give free dental care to impoverished people.
We've been living here forever,
beneath the stars above, children of
the same creation.
We've been given sustenance to share
what's natural, our duty, we understand,
returns a life of love.
We give thanks for birds of beauty,
who spread their wings and sing, and for thunders,
who wake up the earth in spring.
Sisters of the planet world, forest trees,
stand firm and tall, the Spirit of flowing
waters, purest medicine of all.
We greet each other in our minds,
our voices singing song, acknowledging
we're part of what belongs.
When the syrup from the maple brings
the winter's end, we give thanks for where
we've come from and know where we have been.
-- Mike Reszler, 16, Ashland, Wisconsin. Mike is a member of the
Bad River Band of the Lake Superior Tribe of Chippewa. His Indian name
Sching Wak (Big White Pine). He lives on the reservation with his maternal
grandparents. The inspiration for Journey came when he was in the woods
one Spring day. He writes, "I have three sisters, all younger. My hobbies
include reading, writing, and playing golf. I also like learning about our
Tribal government. A dream of mine is to one day become Tribal
Chairperson for my reservation."
When I attended Longfellow Elementary School several years ago, I
was part of the peer mediation program. Although many of the conflicts
that we encountered were trivial, we did manage to solve some hateful
playground problems. We also learned a helpful approach to handling a
conflict. These simple steps can be applied anywhere.
1. Ignore. The peer mediation program recommended that
students simply not respond to hateful comments or actions directed
towards them. This holds true everywhere. Dr. Martin Luther King, Jr.
and his followers practiced nonviolent resistance, and they learned to
successfully ignore racial slurs and other comments.
2. Move away. In simple terms, this means to walk quietly
away to another place if the problem persists. Today, we can do the same
by moving into more peaceful areas of our lives, and persuading others to
move into a nonviolent world also.
3. Talk friendly. Use friendly terms when making a point or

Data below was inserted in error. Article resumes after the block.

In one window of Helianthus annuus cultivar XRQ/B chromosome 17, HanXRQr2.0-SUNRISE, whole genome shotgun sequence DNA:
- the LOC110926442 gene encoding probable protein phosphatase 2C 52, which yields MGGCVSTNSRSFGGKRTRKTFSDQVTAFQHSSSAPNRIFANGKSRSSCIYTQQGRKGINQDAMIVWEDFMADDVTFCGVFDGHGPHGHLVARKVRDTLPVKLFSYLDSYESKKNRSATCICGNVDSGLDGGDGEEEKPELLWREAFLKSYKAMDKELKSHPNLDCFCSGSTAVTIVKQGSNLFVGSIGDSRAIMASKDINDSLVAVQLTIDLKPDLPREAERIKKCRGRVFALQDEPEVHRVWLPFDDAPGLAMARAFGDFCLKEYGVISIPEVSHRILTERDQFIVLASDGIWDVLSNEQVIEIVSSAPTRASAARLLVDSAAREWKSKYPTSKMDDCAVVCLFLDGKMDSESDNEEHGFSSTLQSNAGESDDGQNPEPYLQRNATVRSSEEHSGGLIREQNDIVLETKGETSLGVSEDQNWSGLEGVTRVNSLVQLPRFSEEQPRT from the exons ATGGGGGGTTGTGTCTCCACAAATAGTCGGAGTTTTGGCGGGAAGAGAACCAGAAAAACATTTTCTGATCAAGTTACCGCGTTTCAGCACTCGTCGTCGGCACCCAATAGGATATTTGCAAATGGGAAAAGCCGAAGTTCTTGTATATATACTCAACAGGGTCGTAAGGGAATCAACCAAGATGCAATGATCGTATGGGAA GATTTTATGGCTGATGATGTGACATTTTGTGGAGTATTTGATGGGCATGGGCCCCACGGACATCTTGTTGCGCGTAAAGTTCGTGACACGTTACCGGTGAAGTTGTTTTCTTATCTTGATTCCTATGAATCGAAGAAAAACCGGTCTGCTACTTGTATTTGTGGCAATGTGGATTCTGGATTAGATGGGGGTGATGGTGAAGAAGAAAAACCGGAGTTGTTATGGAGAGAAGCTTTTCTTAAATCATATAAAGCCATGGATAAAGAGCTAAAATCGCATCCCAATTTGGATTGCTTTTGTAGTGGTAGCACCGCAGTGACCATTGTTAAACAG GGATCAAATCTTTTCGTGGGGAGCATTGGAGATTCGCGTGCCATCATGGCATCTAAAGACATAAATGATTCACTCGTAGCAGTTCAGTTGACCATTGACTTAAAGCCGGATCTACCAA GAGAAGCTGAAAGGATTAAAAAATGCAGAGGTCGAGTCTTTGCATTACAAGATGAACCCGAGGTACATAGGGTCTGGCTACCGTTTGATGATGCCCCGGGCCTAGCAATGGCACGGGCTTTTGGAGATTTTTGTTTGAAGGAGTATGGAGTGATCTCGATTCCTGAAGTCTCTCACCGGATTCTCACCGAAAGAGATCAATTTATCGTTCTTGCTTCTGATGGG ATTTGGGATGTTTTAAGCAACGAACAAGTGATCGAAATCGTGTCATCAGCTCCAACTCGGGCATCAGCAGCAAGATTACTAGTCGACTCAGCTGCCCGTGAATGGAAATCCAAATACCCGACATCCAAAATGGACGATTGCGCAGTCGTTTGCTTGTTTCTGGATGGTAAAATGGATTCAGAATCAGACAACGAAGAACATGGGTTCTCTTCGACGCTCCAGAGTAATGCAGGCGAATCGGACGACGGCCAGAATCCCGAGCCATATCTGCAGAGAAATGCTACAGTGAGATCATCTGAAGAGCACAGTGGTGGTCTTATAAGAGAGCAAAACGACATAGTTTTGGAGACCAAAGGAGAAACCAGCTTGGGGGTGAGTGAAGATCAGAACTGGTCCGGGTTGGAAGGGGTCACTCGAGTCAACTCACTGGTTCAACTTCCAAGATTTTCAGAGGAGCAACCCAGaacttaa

working for a cause. By displaying the message in a nice way, people will
not be offended or angered and we can begin to turn the world into a
peaceful and non-violent environment.
4. Talk firmly. At times it is difficult to persuade others into
listening to a cause, and this step ensures that attention will be gained.
Present facts and details in a firm but clear tone. This will alert others that
the cause is important and demands attention and respect.
5. Get adult help. This merely refers to attracting the attention
of higher public officials and authorities to the cause. Once their support
has been gained, it is easier to receive even more supporters for peace and
A peaceful and nonviolent world can and will exist if we take the
initiative and make it happen through hard work, respect for all people,
love for everything on earth, and a smile to share. Now is the time to make
-- Emily Funderburk, 17, Bushwood, Maryland
Rainbow of Flowers
I have a rainbow in my yard, with
How my rainbow starts out is a little seed, a tiny seed. All it needs is sun,
water, and air. Suddenly, it happens, it sprouts! A little green fist pops up.
A little more each day. Each day one sprouts. All six days they are
opening. Suddenly it is finished.
green mountain ash,
purple grape hyacinth.
That is my rainbow.
-- Sam Miller, 7, Dunn Elem., Fort Collins, Colorado, writes, "I
wrote this poem this spring to tell kids that you can have a rainbow in
your backyard. I like flowers, so I thought I would make up a story that
told about what I like. I like science, reading books, and having fun
If someone were to ask me about my early years,
I would only have to say
because kisses planted on cheeks and arms
enfolded in hugs
discipline and tears and
whether we were dancing in circles or
racing down the beach during a cookout, being
was what mattered.
-- Christina Jeffery, 15, Homeschooler in Barrows, Alaska.